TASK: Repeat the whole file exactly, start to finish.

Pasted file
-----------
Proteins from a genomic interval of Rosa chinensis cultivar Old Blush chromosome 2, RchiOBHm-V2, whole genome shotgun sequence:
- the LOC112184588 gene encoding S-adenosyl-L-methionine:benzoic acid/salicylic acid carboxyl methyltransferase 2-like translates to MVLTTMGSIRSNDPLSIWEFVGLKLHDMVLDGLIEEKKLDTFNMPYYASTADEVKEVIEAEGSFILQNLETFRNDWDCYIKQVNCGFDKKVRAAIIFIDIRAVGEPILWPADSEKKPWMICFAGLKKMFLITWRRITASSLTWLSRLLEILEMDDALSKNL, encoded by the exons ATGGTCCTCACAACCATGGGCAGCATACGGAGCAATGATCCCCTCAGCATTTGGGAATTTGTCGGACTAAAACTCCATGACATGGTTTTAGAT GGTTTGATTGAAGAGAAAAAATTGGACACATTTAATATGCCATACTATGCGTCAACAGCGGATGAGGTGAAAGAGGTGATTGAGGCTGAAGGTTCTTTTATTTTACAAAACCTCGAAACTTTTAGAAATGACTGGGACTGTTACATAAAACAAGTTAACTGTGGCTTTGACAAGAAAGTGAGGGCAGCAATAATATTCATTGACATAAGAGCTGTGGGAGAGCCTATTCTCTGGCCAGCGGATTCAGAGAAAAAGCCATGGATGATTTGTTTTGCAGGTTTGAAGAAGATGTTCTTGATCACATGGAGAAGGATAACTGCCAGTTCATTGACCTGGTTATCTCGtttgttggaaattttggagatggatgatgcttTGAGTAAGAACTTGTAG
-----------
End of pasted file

Proteins from a genomic interval of Rosa chinensis cultivar Old Blush chromosome 2, RchiOBHm-V2, whole genome shotgun sequence:
- the LOC112184588 gene encoding S-adenosyl-L-methionine:benzoic acid/salicylic acid carboxyl methyltransferase 2-like translates to MVLTTMGSIRSNDPLSIWEFVGLKLHDMVLDGLIEEKKLDTFNMPYYASTADEVKEVIEAEGSFILQNLETFRNDWDCYIKQVNCGFDKKVRAAIIFIDIRAVGEPILWPADSEKKPWMICFAGLKKMFLITWRRITASSLTWLSRLLEILEMDDALSKNL, encoded by the exons ATGGTCCTCACAACCATGGGCAGCATACGGAGCAATGATCCCCTCAGCATTTGGGAATTTGTCGGACTAAAACTCCATGACATGGTTTTAGAT GGTTTGATTGAAGAGAAAAAATTGGACACATTTAATATGCCATACTATGCGTCAACAGCGGATGAGGTGAAAGAGGTGATTGAGGCTGAAGGTTCTTTTATTTTACAAAACCTCGAAACTTTTAGAAATGACTGGGACTGTTACATAAAACAAGTTAACTGTGGCTTTGACAAGAAAGTGAGGGCAGCAATAATATTCATTGACATAAGAGCTGTGGGAGAGCCTATTCTCTGGCCAGCGGATTCAGAGAAAAAGCCATGGATGATTTGTTTTGCAGGTTTGAAGAAGATGTTCTTGATCACATGGAGAAGGATAACTGCCAGTTCATTGACCTGGTTATCTCGtttgttggaaattttggagatggatgatgcttTGAGTAAGAACTTGTAG